[bitcoin-dev] Hard fork proposal from last week's meeting

Aymeric Vitte vitteaymeric at gmail.com
Wed Mar 29 17:14:50 UTC 2017


Well it's not going off-topic since the btc folks need now to find a way
to counter the attack

The disk space story is know to be a non issue, because encouraging
people to run nodes while they don't know how to dedicate the right
storage space that is trivial and not expensive to get today is just
stupid, they should not try to run full nodes, and no I tested with non
SSD drives, I was more wondering about cpu and bandwidth use, but did
not notice any impact, just stopped because a repeated sw bug or drive
issue desynched the chain and bitcoin-qt was trying to reload it from
the begining each time, which in my case was taking 10 days despite of
good bandwidth (which would allow me to torrent the entire chain + state
in less than 20 hours), so I stopped after the 3rd crash, setting up a
full node on my servers is still in the todo list (very low priority for
the reasons already explained)

Running a prune node implies first to setup a full node, so the same
problematic applies and then the advantage of pruning is not really
obvious, I don't know what's the strange story about "archival nodes", I
proposed something else

Back to the topic, the conclusion is that this is not difficult at all
for many people to run efficient full nodes, ideally the community
should promote this, seed a torrent with a recent state, implement a
patch to defeat BU plans and have everybody upgrade

But of course this will not happen


Le 29/03/2017 à 18:41, Andrew Johnson a écrit :
> I believe that as we continue to add users to the system by scaling
> capacity that we will see more new nodes appear, but I'm at a bit of a
> loss as to how to empirically prove it. 
>
> I do see your point on increasing load on archival nodes, but the
> majority of that load is going to come from new nodes coming online,
> they're the only ones going after very old blocks.   I could see that
> as a potential attack vector, overwhelm the archival nodes by spinning
> up new nodes constantly, therefore making it difficult for a "real"
> new node to get up to speed in a reasonable amount of time.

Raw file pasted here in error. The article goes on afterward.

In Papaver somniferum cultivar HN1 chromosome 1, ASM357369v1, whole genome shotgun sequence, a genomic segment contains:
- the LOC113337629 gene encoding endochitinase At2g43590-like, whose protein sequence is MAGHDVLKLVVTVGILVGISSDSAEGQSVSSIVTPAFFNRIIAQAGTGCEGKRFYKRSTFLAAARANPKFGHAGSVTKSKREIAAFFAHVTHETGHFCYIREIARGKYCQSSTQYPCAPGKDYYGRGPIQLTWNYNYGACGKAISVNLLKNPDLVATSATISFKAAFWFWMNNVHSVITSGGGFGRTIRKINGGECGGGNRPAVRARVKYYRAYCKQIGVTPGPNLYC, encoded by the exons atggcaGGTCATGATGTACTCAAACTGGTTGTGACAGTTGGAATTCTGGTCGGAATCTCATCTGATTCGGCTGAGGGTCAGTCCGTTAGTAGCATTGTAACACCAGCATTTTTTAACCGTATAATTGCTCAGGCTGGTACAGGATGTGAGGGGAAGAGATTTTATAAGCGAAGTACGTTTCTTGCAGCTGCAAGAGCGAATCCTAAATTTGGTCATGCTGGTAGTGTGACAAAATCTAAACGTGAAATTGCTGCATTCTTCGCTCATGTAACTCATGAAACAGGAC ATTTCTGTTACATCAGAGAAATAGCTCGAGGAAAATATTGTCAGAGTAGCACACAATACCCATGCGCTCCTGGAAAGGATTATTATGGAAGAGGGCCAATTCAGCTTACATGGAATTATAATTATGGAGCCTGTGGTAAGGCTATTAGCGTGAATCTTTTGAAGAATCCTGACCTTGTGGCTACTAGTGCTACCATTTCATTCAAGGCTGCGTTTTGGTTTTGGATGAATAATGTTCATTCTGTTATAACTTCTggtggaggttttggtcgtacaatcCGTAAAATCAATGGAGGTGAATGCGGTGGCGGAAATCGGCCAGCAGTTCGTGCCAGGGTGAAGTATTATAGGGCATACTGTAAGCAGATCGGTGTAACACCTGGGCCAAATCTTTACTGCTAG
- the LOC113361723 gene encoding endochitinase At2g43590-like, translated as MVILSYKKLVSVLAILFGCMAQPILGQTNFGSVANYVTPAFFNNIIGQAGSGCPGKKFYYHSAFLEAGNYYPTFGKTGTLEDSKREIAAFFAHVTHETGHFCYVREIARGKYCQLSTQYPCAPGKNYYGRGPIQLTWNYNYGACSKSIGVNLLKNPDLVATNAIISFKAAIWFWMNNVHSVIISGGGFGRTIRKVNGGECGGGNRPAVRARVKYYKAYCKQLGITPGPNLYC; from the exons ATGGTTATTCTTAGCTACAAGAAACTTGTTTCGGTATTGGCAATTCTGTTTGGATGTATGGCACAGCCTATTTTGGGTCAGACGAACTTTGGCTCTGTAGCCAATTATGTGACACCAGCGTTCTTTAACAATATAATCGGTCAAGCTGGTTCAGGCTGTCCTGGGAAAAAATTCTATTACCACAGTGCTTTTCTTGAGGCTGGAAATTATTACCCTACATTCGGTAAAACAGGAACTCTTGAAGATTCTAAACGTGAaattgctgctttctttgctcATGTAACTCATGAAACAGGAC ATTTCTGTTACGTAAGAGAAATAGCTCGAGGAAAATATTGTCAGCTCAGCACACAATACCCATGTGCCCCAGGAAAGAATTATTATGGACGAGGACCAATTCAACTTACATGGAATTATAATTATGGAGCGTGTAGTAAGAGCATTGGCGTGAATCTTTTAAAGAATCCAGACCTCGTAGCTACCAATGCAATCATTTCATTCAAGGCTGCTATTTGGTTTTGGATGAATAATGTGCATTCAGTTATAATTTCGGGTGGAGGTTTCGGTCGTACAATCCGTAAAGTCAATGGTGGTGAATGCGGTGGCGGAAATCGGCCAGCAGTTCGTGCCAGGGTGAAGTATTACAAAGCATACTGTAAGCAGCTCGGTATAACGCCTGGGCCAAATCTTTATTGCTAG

>
> Perhaps the answer there would be a way to pay an archival node a
> small amount of bitcoin in order to retrieve blocks older than a
> certain cutoff?  Include an IP address for the node asking for the
> data as metadata in the transaction...  Archival nodes could set and
> publish their own policy, let the market decide what those older
> blocks are worth.  Would also help to incentivize running archival
> node, which we do need.  Of course, this isn't very user friendly. 
>
> We can take this to bitcoin-discuss, if we're getting too far off topic.
>
>
> On Wed, Mar 29, 2017 at 11:25 AM David Vorick <david.vorick at gmail.com
> <mailto:david.vorick at gmail.com>> wrote:
>
>
>     On Mar 29, 2017 12:20 PM, "Andrew Johnson"
>     <andrew.johnson83 at gmail.com <mailto:andrew.johnson83 at gmail.com>>
>     wrote:
>
>         What's stopping these users from running a pruned node?  Not
>         every node needs to store a complete copy of the blockchain. 
>
>
>     Pruned nodes are not the default configuration, if it was the
>     default configuration then I think you would see far more users
>     running a pruned node.
>
>     But that would also substantially increase the burden on archive
>     nodes.
>
>
>     Further discussion about disk space requirements should be taken
>     to another thread.
>
>
> -- 
> Andrew Johnson
>

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